While a more subtle change, transitioning script verification to a more parallelized process removed significant overhead from block validation times. Early versions of the software would validate script data from inputs in between every UTXO fetch, creating a performance issue because of the linear processing of all actions. This violates a basic principle for the design of efficient computing processes, which dictates that computation should happen concurrently with I/O jobs, where possible. With that in mind, the block validation mechanism was re-engineered in order to be able to allocate script checks to parallel threads so that their verification can happen even before the client is done fetching all of the UTXOs from the block. To achieve this, script check actions are stored in a queue after transaction are processed and are handled separately from other input validation jobs.

As a consequence, synchronization to the tip of the chain happens much faster by making more efficient use of the peer’s resources. During testing of the implementation, developers noted 35% to 100% speed-up when benchmarking against previous versions of the software.

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Headers first synchronization

Release: Bitcoin Core 0.10

Striving to further improve initial block download time, the Core project introduced in late 2014 an important re-architecture of the mechanism used by nodes to synchronize with the most-work valid chain.

Initially, the process of bootstrapping a new Bitcoin client would involve a user fetching block data from a single peer with the consequence that any interruption or decrease in connection quality would significantly stall the process. With an ever-increasing blockchain size, this would result in sometimes massive waiting time for the synchronization to complete, with a large percentage of users reporting up to multi-day periods depending on their hardware.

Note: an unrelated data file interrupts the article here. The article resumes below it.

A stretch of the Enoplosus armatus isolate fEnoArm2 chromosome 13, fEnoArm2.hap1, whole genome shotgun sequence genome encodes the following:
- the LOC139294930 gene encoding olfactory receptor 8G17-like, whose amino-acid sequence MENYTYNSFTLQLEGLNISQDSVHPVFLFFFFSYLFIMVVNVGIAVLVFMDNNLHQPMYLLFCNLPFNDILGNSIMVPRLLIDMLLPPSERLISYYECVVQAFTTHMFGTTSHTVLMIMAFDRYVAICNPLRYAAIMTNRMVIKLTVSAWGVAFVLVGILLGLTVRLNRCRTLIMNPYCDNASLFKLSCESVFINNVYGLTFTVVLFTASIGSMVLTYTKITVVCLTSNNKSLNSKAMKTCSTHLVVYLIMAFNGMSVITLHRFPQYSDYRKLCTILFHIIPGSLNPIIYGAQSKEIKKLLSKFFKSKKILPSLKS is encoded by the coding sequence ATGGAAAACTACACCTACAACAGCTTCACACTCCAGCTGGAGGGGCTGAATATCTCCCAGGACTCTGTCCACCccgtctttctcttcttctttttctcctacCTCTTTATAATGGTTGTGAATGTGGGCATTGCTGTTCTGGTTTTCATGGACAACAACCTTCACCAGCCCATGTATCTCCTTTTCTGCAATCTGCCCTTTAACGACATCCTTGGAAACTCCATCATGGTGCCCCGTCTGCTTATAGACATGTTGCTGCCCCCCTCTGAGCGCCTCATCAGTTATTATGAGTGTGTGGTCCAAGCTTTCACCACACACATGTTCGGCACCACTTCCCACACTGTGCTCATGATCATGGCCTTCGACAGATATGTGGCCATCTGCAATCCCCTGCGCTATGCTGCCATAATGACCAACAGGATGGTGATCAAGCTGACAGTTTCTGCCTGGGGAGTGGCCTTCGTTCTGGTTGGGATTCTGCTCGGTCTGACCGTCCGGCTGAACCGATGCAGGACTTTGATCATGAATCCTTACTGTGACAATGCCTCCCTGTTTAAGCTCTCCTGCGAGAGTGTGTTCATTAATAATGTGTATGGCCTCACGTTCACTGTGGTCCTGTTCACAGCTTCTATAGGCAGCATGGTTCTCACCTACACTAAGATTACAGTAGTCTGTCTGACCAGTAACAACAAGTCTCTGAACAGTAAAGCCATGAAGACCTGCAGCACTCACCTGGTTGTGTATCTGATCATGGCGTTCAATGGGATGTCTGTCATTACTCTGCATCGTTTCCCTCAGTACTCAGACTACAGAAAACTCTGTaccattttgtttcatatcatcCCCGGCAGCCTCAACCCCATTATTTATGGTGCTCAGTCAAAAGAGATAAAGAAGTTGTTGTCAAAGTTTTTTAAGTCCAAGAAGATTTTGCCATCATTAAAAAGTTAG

Headers first synchronization completely mitigates this issue using a new method that involves nodes first downloading and validating block headers from a single peer and then fetching block data in parallel from a multitude of others.

Complaints about initial block download time have been prevalent since the early days of Bitcoin. With headers first synchronization, the software took a major step forward in terms of usability for new users. Rather than wasting many hours on unreliable synchronization, nodes could now leverage their entire network of peers and cut down the bootstrapping time significantly. With the use of smarter algorithms, another asymptotic improvement was made to this crucial aspect of Bitcoin’s long term sustainability.

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Block file pruning

Release: Bitcoin Core 0.11

Pruning of old data was a concept first described by Satoshi Nakamoto in his white paper as a potential solution to disk space scarcity. Unfortunately, the original design was inadequate and could not be implemented as imagined by its creator. Seven years later, with the blockchain reaching more than a hundred gigabytes, the introduction of block file pruning as we know it today presents a major boon to users with limited resources.